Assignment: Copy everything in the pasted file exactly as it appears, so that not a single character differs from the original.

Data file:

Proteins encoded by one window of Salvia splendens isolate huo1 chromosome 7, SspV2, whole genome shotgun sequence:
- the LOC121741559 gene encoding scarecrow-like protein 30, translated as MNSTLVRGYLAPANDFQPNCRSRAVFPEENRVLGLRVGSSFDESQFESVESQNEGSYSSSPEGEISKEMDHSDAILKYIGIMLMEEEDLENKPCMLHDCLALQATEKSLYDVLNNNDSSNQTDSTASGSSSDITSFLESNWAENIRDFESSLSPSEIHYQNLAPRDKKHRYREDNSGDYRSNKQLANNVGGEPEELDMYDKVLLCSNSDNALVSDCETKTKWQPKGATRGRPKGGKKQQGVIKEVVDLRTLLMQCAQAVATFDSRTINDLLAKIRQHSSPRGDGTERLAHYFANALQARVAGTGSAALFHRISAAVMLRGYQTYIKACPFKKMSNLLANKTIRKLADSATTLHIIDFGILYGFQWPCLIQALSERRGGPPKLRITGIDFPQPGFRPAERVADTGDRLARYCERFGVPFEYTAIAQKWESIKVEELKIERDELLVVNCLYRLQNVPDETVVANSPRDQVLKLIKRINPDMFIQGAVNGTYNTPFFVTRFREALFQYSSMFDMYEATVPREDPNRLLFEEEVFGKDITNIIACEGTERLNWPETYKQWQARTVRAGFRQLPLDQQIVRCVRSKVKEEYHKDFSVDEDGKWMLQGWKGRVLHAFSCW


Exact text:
Proteins encoded by one window of Salvia splendens isolate huo1 chromosome 7, SspV2, whole genome shotgun sequence:
- the LOC121741559 gene encoding scarecrow-like protein 30, translated as MNSTLVRGYLAPANDFQPNCRSRAVFPEENRVLGLRVGSSFDESQFESVESQNEGSYSSSPEGEISKEMDHSDAILKYIGIMLMEEEDLENKPCMLHDCLALQATEKSLYDVLNNNDSSNQTDSTASGSSSDITSFLESNWAENIRDFESSLSPSEIHYQNLAPRDKKHRYREDNSGDYRSNKQLANNVGGEPEELDMYDKVLLCSNSDNALVSDCETKTKWQPKGATRGRPKGGKKQQGVIKEVVDLRTLLMQCAQAVATFDSRTINDLLAKIRQHSSPRGDGTERLAHYFANALQARVAGTGSAALFHRISAAVMLRGYQTYIKACPFKKMSNLLANKTIRKLADSATTLHIIDFGILYGFQWPCLIQALSERRGGPPKLRITGIDFPQPGFRPAERVADTGDRLARYCERFGVPFEYTAIAQKWESIKVEELKIERDELLVVNCLYRLQNVPDETVVANSPRDQVLKLIKRINPDMFIQGAVNGTYNTPFFVTRFREALFQYSSMFDMYEATVPREDPNRLLFEEEVFGKDITNIIACEGTERLNWPETYKQWQARTVRAGFRQLPLDQQIVRCVRSKVKEEYHKDFSVDEDGKWMLQGWKGRVLHAFSCW